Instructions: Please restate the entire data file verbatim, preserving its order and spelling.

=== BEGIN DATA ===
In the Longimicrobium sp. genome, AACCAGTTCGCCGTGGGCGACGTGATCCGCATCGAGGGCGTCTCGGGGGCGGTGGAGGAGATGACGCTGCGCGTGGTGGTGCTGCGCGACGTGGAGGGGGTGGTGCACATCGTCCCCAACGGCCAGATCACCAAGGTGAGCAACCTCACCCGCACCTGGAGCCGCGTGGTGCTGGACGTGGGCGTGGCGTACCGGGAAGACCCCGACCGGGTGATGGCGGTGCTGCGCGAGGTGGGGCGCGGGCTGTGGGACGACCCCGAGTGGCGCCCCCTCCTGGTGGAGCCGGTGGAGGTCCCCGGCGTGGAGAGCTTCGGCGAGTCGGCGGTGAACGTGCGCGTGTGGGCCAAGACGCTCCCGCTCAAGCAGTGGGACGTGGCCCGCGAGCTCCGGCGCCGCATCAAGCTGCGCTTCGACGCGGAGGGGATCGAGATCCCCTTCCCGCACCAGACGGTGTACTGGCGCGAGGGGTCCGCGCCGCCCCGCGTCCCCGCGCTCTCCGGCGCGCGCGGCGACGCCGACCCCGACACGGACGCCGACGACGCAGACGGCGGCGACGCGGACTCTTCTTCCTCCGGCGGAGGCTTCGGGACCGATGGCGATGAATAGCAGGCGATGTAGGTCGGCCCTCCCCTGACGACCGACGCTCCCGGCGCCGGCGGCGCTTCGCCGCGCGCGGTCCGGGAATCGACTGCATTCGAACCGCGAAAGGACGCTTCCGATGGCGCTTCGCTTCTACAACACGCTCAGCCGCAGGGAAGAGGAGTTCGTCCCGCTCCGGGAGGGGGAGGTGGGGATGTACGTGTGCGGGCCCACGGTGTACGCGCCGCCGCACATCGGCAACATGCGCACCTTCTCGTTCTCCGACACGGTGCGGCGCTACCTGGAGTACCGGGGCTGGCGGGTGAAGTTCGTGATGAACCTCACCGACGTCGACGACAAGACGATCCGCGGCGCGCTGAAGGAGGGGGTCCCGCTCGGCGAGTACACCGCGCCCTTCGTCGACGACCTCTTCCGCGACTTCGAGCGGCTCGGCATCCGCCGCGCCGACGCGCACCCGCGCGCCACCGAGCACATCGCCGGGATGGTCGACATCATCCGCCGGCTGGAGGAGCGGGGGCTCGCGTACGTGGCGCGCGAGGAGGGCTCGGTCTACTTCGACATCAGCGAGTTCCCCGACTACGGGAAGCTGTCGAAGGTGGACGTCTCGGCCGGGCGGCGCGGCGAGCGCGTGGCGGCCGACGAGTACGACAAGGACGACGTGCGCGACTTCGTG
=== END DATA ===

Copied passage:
In the Longimicrobium sp. genome, AACCAGTTCGCCGTGGGCGACGTGATCCGCATCGAGGGCGTCTCGGGGGCGGTGGAGGAGATGACGCTGCGCGTGGTGGTGCTGCGCGACGTGGAGGGGGTGGTGCACATCGTCCCCAACGGCCAGATCACCAAGGTGAGCAACCTCACCCGCACCTGGAGCCGCGTGGTGCTGGACGTGGGCGTGGCGTACCGGGAAGACCCCGACCGGGTGATGGCGGTGCTGCGCGAGGTGGGGCGCGGGCTGTGGGACGACCCCGAGTGGCGCCCCCTCCTGGTGGAGCCGGTGGAGGTCCCCGGCGTGGAGAGCTTCGGCGAGTCGGCGGTGAACGTGCGCGTGTGGGCCAAGACGCTCCCGCTCAAGCAGTGGGACGTGGCCCGCGAGCTCCGGCGCCGCATCAAGCTGCGCTTCGACGCGGAGGGGATCGAGATCCCCTTCCCGCACCAGACGGTGTACTGGCGCGAGGGGTCCGCGCCGCCCCGCGTCCCCGCGCTCTCCGGCGCGCGCGGCGACGCCGACCCCGACACGGACGCCGACGACGCAGACGGCGGCGACGCGGACTCTTCTTCCTCCGGCGGAGGCTTCGGGACCGATGGCGATGAATAGCAGGCGATGTAGGTCGGCCCTCCCCTGACGACCGACGCTCCCGGCGCCGGCGGCGCTTCGCCGCGCGCGGTCCGGGAATCGACTGCATTCGAACCGCGAAAGGACGCTTCCGATGGCGCTTCGCTTCTACAACACGCTCAGCCGCAGGGAAGAGGAGTTCGTCCCGCTCCGGGAGGGGGAGGTGGGGATGTACGTGTGCGGGCCCACGGTGTACGCGCCGCCGCACATCGGCAACATGCGCACCTTCTCGTTCTCCGACACGGTGCGGCGCTACCTGGAGTACCGGGGCTGGCGGGTGAAGTTCGTGATGAACCTCACCGACGTCGACGACAAGACGATCCGCGGCGCGCTGAAGGAGGGGGTCCCGCTCGGCGAGTACACCGCGCCCTTCGTCGACGACCTCTTCCGCGACTTCGAGCGGCTCGGCATCCGCCGCGCCGACGCGCACCCGCGCGCCACCGAGCACATCGCCGGGATGGTCGACATCATCCGCCGGCTGGAGGAGCGGGGGCTCGCGTACGTGGCGCGCGAGGAGGGCTCGGTCTACTTCGACATCAGCGAGTTCCCCGACTACGGGAAGCTGTCGAAGGTGGACGTCTCGGCCGGGCGGCGCGGCGAGCGCGTGGCGGCCGACGAGTACGACAAGGACGACGTGCGCGACTTCGTG